F1 schedule: How and what to watch at the Belgian Grand Prix (Spa)

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After three weeks away Formula 1 is back from the summer break. And if you haven’t kept up with F1 news since the Hungarian Grand Prix, let’s quickly catch you up. First, four-time champion Sebastian Vettel announced his retirement and exit from Aston Martin at the end of the season. And before we could begin to theorize who will fill the open seat, two-time champion Fernando Alonso make the shock announcement that he was leaving Alpine (currently 4th) for Aston Martin (currently 9th).

His open seat at the French team seemingly would make way for the Formula 2 champion and current Alpine reserve driver, Oscar Piastri to move into the first team. Alpine made the announcement … and then Piastri posted to social media that he had no agreement with Alpine and would not be driving with them. Elsewhere on the grid, Williams rewarded Alex Albon with a new two-year contract thanks to his strong season in a weaker car (9 finishes in the top 14).

Why would Piastri turn down a seat in Formula 1? The answer appears to have been clarified on Wednesday when McLaren announced they would be parting ways with Daniel Ricciardo at the end of the season. Reports indicate Piastri is in line to join Lando Norris at McLaren. Driver lineup drama, new regulations taking effect starting at the Belgian Grand Prix (more on that later), and just nine races to go. Welcome back to F1.

Where Things Stand

With both Charles Leclerc (178) and Sergio Perez (173) finishing off the podium in Hungary, Max Verstappen (258) extended his lead in the Drivers’ Championship to 80 points. With just nine races left, while it is still mathematically possible, Leclerc would need an incredible run to overtake Verstappen. George Russell’s (158) third in Hungary, his fifth third place this season, lifted him above Carlos Sainz (156) and remains 12 points ahead of his teammate Lewis Hamilton (146).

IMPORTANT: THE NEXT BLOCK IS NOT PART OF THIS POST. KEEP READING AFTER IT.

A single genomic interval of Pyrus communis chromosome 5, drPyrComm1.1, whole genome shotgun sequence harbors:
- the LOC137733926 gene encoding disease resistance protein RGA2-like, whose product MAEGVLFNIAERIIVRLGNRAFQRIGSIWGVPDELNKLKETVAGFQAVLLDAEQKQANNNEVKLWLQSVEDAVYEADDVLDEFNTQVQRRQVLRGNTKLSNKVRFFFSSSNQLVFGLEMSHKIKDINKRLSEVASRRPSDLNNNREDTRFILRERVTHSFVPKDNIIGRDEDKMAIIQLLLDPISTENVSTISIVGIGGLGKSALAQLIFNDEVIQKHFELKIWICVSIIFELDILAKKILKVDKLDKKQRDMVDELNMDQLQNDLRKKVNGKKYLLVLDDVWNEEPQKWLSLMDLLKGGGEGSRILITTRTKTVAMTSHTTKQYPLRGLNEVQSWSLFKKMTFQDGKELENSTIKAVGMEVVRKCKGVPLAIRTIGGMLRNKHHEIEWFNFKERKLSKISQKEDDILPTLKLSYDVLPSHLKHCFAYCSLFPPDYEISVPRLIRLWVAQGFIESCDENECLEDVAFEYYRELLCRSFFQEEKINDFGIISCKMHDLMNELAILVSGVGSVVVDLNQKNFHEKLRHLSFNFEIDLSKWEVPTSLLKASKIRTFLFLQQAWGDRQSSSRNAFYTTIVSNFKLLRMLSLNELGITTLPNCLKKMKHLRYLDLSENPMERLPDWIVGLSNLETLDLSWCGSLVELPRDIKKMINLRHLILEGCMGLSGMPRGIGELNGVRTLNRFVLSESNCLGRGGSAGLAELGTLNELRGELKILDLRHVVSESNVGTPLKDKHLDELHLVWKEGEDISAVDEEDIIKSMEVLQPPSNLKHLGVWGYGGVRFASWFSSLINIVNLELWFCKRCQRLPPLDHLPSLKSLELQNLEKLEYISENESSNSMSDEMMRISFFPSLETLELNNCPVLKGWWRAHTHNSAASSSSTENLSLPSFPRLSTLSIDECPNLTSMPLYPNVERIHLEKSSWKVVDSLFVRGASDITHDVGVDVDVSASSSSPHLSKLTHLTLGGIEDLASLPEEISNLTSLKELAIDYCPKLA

Red Bull (431) holds an even greater lead in the Constructors Championship, 97 points, thanks to back-to-back wins by Verstappen and a continuation of Ferrari’s (334) strategy and mechanical woes. Meanwhile, with Mercedes (304) landing at least one driver on the podium in seven of the last eight races, they are now just 30 points back of the Italian team. The race for 4th (Alpine, 99, and McLaren, 95) will be of huge interest, not just because they are four points apart, but the ongoing drama with Alonso, Ricciardo, & Piastri.

The Circuit

This circuit was first run in 1950, with Spa-Francorchamps since becoming synonymous with the Belgian Grand Prix. However, the debut of the venue came back in 1925 when the track was twice as long, a 9-mile circuit. The modern Spa is a perfect mixture of fast straight, speedy corners, and a tight hairpin corner at Turn 1 as the circuit climbs through the mountains. Add in the constant threat of rain and you have one of the most challenging tracks on the F1 calendar. There are two DRS zones, one right after turn 1 and the other as the end of the circuit back onto the start/finish line.

How To Watch (all times ET)

  • Practice 1 – Friday 8/26 – 7:55 am – ESPNU/ESPN Deportes/WatchESPN
  • Practice 2 – Friday 8/26 – 10:55 am – ESPN2/ESPN Deportes/WatchESPN